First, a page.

If you convert the starch into sugar all at once, the water activity inside the seed would drop like a rock and suck the moisture from the growing sprout.
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Old 12-06-2010, 04:04 AM   #7
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Default Yes, but...

The alpha amylase in barley evolved to work best in germinating barley seeds (and evolution, natural selection specifically, DOES optimize things).

Any enzyme tends to have one temperature at which it works best. Any higher or lower, and it loses efficiency. For example, human digestive enzymes work best at approximately 98F. Any higher or lower, and they become less effective.

Why does mashing work best at almost 170F? Why doesn't mashing work best at the temperature at which barley germinates?

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Old 12-06-2010, 04:42 AM   #8
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I'm way out of my league here but will venture a WAG. The efficacy of an enzyme depends upon its shape and its shape is controlled by the charges on the acid residues. Whether an acid residue gives up its proton or not depends on pH and the pK for that residue and the pK depends in turn on temperature. Thus temperature effects the conformation of the enzyme. Coupled with that is the fact that reactions generally take place faster at higher temperatures. OTOH, if the temperature gets too high the enzyme is denatured. Put all these together (if I'm right in my hypothesis) and there is an optimal temperature and pH for each enzyme whether this be the temperature at which it operates in nature or not. Amylases do not need to work at optimum rate to perform their functions in nature nor indeed in brewing. But in brewing speed is important. We don't want to have to wait overnight for the starches in our mashes to convert.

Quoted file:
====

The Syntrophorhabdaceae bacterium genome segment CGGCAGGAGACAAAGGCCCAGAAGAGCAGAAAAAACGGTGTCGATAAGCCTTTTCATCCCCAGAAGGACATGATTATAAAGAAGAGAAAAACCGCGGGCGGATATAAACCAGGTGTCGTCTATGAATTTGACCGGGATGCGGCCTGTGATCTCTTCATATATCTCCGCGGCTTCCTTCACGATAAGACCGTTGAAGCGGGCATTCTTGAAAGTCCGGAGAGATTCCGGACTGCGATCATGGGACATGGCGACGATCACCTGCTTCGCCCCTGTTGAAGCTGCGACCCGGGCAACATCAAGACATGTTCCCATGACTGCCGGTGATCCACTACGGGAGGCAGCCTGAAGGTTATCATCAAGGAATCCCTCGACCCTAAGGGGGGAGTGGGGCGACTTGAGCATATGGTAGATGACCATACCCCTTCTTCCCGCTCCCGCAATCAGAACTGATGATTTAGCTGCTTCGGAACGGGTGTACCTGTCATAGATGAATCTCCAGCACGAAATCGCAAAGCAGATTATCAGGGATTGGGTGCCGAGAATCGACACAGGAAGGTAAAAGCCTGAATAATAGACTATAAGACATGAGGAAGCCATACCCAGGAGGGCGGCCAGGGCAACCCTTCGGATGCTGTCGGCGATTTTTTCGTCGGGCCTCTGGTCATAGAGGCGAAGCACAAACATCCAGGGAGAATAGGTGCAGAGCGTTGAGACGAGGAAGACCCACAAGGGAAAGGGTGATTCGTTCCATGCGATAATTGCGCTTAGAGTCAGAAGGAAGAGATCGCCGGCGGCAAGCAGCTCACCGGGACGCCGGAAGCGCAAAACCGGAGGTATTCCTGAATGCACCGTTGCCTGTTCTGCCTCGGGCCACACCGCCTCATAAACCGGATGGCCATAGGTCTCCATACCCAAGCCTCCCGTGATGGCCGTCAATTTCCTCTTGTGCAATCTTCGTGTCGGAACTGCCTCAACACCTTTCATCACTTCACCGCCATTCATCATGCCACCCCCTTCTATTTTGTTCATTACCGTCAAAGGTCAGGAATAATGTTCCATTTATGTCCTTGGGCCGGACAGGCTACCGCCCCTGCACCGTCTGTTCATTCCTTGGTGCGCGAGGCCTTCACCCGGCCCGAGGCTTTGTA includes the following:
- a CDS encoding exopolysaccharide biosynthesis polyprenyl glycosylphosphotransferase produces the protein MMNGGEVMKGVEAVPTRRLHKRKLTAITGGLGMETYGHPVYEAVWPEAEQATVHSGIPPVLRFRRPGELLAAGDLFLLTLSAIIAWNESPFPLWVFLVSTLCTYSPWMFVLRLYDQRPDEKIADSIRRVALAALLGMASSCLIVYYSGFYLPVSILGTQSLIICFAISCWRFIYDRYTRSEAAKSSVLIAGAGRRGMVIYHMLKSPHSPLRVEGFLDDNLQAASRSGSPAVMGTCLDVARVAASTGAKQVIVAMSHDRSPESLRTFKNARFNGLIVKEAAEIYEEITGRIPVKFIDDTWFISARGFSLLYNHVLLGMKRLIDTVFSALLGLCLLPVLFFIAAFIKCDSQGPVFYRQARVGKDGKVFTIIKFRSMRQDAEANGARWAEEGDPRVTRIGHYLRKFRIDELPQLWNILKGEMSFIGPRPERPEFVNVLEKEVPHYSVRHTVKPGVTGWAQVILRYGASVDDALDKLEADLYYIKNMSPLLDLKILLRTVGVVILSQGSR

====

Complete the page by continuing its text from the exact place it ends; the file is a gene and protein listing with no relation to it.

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Old 12-06-2010, 01:24 PM   #9
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Quote:
(and evolution, natural selection specifically, DOES optimize things).
No, check out the efficiency of photosynthesis using chlorophyll. The most primitive photovoltaic cells do a better job.
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Old 12-06-2010, 02:02 PM   #10
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Default Natural Selection and Optimization

Evolution via natural selection doesn't necessarily (or usually) produce the best possible configuration, but that's not what I mean by "optimize". I'm saying that natural selection favors the most adaptive version of a trait given a range of available genetic variation. Thus, for enzymes, we can usually trust them to work best under the conditions in which they evolved.

I think the best hypothesis we have so far is that alpha amylase obviously works well within a very broad temperature range. It's not as "sensitive" as the enzymes I'm more familiar with. For example, many mammalian digestive enzymes slow significantly at a few degrees above normal body temperature (or below). Perhaps we need to mash at such high temperatures to compensate for the reduction in concentration produced when we crush and mix with water? Within limits, reduced concentration equals reduced reaction rate.